Tag Archives: Collared Dove

Garden Visitor, The Sparrowhawk

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When I put some nesting boxes in the garden I was hoping for a Robin or a Blue Tit!

The Sparrowhawk as well as being a magnificent bird is a ruthless killer and designed to hunt expertly from the air.  It tracks at great speed, darting out of cover with extreme dexterity combined with deadly accuracy to kill its prey.   It doesn’t hover, like the Kestrel or the Hawk, but relies on pace, momentum and surprise to catch its food and for this it is well designed with long slim legs, large sharp talons and a very efficient hooked beak that it uses for piercing and tearing up its prey.

The male Sparrowhawk was formerly called a musket, and the gun was named after the bird which perhaps gives a clue as to just how deadly they can be.  They are expert hunters and very fast fliers, and often make quick dashes over hedgerows or along the ground when chasing prey, which is often spectacularly captured using a downward plummet from the sky with closed wings.

Each adult Sparrowhawk will kill and consume a couple of small birds a day for themselves and when they are breeding a pair needs to catch another ten or so just to feed the chicks.  According to the RSPB there are forty thousand breeding pairs in the United Kingdom so by my calculation that is twenty thousand nests with an average of three chicks each so to feed themselves and their offspring this means three hundred thousand murders a day.  As Thomas Hobbes said in his philosophical treatise, Leviathan, ‘Life (in the state of nature) is nasty, brutish and short”.

Sparrowhawk kill 05

The Sparrowhawk – Killer in the Back Garden

Early one morning I opened the curtains and in the branch of a tree in the garden opposite was a collared dove, just sitting, minding its own business and probably making feeding plans for the day ahead.  As I opened the window it spread its wings and set off in that clumsy and not especially aerodynamic way that they have of taking to the air and started to gain height.  It hadn’t got very far however when suddenly from out of nowhere a second bird collided with it like a guided missile and there was an explosion of grey feathers.  I didn’t see it coming and neither did the collared dove but even if it had there was nothing it would have been able to do about it because it was the Sparrowhawk.

The Sparrowhawk as well as being a magnificent bird is a ruthless killer and designed to hunt expertly from the air.  It tracks at great speed, darting out of cover with extreme dexterity combined with deadly accuracy to kill its prey.   It doesn’t hover, like the Kestrel or the Hawk, but relies on pace, momentum and surprise to catch its food and for this it is well designed with long slim legs, large sharp talons and a very efficient hooked beak that it uses for piercing and tearing up its prey.

The male Sparrowhawk was formerly called a musket, and the gun was named after the bird which perhaps gives a clue as to just how deadly they can be.  They are expert hunters and very fast fliers, and often make quick dashes over hedgerows or along the ground when chasing prey, which is often spectacularly captured using a downward plummet from the sky with closed wings.  The pairs work well together as a team and to avoid competition between the two sexes, males concentrate on smaller birds, such as sparrows and tits, and females hunt larger birds including collared doves, thrushes and starlings.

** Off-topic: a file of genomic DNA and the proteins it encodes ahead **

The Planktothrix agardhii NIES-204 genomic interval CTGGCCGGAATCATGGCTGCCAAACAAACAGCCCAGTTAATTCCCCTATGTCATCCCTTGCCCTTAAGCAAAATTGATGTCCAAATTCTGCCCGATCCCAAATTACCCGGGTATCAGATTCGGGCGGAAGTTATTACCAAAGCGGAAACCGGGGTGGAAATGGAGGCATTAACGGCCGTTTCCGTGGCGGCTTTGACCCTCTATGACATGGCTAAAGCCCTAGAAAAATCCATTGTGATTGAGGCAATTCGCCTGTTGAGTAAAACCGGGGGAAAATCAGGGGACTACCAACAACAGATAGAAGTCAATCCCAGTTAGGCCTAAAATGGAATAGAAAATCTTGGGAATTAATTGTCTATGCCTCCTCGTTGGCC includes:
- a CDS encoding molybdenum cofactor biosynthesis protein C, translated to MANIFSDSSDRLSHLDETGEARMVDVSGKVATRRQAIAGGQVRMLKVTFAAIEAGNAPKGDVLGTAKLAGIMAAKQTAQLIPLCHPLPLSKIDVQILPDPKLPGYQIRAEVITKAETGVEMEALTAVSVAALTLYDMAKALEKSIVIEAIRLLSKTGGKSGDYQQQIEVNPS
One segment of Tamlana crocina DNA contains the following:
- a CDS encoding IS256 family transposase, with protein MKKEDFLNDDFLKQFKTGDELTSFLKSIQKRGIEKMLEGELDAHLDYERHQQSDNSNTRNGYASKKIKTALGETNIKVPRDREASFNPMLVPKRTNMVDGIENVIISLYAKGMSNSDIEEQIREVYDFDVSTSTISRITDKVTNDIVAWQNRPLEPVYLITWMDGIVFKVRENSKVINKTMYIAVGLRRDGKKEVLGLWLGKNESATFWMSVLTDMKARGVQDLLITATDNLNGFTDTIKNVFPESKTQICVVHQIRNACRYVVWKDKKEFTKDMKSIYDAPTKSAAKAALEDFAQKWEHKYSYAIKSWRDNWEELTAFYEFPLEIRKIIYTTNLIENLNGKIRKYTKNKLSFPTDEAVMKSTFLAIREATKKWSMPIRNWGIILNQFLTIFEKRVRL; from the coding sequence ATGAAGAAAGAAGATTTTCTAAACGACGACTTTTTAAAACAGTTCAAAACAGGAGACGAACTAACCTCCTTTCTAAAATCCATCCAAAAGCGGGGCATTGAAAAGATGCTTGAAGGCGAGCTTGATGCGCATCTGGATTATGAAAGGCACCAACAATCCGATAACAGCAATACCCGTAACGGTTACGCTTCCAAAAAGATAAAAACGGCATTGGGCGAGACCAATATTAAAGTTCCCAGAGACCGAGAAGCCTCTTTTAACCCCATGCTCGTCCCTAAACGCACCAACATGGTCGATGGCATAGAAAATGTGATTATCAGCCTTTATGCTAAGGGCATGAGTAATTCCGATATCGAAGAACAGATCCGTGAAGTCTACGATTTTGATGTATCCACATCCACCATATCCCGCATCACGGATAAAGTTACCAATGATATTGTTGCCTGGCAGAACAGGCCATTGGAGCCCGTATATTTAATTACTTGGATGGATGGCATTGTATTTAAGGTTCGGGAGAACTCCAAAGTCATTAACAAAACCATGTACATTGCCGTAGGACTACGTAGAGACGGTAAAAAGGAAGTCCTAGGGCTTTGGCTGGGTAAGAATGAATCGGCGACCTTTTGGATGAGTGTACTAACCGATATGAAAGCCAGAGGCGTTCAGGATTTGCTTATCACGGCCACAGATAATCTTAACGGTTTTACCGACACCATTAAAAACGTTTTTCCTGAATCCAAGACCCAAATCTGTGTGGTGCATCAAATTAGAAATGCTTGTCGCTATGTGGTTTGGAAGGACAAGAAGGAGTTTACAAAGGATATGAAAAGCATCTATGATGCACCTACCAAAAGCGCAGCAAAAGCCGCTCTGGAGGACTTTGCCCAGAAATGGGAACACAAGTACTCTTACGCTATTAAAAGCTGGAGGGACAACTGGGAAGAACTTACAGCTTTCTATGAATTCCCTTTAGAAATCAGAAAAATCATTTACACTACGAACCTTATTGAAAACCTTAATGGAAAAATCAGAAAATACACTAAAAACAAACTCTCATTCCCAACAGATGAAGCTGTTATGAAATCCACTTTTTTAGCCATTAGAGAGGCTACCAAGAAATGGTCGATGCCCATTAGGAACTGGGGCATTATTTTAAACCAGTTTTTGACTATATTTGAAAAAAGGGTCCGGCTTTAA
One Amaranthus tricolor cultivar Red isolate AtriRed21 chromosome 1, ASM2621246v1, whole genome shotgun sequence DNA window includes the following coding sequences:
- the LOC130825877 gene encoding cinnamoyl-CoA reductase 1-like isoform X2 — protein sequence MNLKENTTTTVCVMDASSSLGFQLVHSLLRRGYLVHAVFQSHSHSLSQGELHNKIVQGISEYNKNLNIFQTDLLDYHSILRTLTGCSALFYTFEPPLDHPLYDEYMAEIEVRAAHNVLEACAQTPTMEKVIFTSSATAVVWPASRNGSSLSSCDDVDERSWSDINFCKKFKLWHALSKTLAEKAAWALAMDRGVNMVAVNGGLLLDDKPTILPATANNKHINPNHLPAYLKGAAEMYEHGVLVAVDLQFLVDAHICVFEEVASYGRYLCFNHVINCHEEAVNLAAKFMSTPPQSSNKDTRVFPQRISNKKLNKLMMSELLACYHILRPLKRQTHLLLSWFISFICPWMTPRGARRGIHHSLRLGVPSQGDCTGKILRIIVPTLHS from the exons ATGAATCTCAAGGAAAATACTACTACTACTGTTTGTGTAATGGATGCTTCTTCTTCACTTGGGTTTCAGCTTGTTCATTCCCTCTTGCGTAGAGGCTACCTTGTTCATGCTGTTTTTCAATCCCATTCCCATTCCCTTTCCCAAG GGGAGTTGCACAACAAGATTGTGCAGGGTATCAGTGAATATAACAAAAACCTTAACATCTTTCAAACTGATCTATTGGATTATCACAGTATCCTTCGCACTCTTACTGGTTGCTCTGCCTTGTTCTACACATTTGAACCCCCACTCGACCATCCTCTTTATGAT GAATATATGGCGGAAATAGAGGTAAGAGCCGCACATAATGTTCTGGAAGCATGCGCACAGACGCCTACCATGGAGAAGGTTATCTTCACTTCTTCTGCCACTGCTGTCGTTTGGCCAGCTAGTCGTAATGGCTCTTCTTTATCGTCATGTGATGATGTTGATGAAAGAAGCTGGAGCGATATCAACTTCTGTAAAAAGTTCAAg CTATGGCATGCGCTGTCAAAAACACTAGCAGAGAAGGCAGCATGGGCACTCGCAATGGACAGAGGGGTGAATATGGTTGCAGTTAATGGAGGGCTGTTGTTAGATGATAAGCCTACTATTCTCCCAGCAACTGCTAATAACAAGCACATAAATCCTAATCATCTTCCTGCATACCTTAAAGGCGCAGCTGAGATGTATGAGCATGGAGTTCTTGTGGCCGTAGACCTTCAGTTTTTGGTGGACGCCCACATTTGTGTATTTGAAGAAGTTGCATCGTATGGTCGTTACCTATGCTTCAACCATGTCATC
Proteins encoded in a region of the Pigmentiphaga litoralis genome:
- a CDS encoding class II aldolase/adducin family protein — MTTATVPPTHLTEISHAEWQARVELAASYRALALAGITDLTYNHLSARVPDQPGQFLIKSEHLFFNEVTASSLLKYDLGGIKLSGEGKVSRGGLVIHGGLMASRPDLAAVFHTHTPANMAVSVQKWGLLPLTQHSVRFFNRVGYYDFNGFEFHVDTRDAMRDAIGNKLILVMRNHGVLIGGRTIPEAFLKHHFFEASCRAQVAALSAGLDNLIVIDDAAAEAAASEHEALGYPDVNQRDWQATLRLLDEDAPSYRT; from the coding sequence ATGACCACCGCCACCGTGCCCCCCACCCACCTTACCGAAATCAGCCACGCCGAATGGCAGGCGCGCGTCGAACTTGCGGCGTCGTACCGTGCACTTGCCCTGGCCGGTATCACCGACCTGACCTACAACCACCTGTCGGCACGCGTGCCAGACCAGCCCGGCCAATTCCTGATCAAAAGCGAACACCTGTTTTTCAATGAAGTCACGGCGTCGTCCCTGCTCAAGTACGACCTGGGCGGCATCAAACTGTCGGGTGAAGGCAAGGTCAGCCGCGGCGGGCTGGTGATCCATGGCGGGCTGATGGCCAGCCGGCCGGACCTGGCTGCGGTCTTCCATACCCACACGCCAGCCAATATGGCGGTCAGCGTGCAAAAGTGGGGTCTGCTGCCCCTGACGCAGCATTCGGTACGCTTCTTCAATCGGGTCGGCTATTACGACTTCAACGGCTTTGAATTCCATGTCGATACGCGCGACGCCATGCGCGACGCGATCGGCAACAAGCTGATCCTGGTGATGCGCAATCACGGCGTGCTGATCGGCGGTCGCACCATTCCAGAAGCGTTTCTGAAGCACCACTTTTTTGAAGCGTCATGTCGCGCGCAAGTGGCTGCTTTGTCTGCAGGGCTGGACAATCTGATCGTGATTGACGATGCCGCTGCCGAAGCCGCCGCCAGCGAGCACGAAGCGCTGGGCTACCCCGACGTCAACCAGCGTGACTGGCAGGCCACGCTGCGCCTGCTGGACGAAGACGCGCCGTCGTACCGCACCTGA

After intercepting the unsuspecting bird in flight the Sparrowhawk dropped to the ground and set about preparing breakfast.  I had seen the hit but it was all so quick that it was only now that I was beginning to understand what was going on.  The killer stood on the doomed bird, who only had a matter of seconds left to wonder what hit it, and opened it wings to form a tent and spread its tail feathers to provide balance.

The wings had wonderful markings, russet brown with dark stripes and she flapped them continuously to prevent any unexpected break for escape but there was no way that this was going to happen and she  removed the wings, plucked the breast and removed the face and beak in a matter of seconds and then with the dead bird in its talons it took off and flew away at great speed probably to take it back to its nest somewhere and to feed the nest full of chicks because there is quite a lot of meat on a collared dove.

Each adult Sparrowhawk will kill and consume a couple of small birds a day for themselves and when they are breeding at about this time of the year a pair needs to catch another ten or so just to feed the chicks.  According to the RSPB there are forty thousand breeding pairs in the United Kingdom so by my calculation that is twenty thousand nests with an average of three chicks each so to feed themselves and their offspring this means three hundred thousand murders a day.  As Thomas Hobbes said in his philosophical treatise, Leviathan, ‘Life (in the state of nature) is nasty, brutish and short”.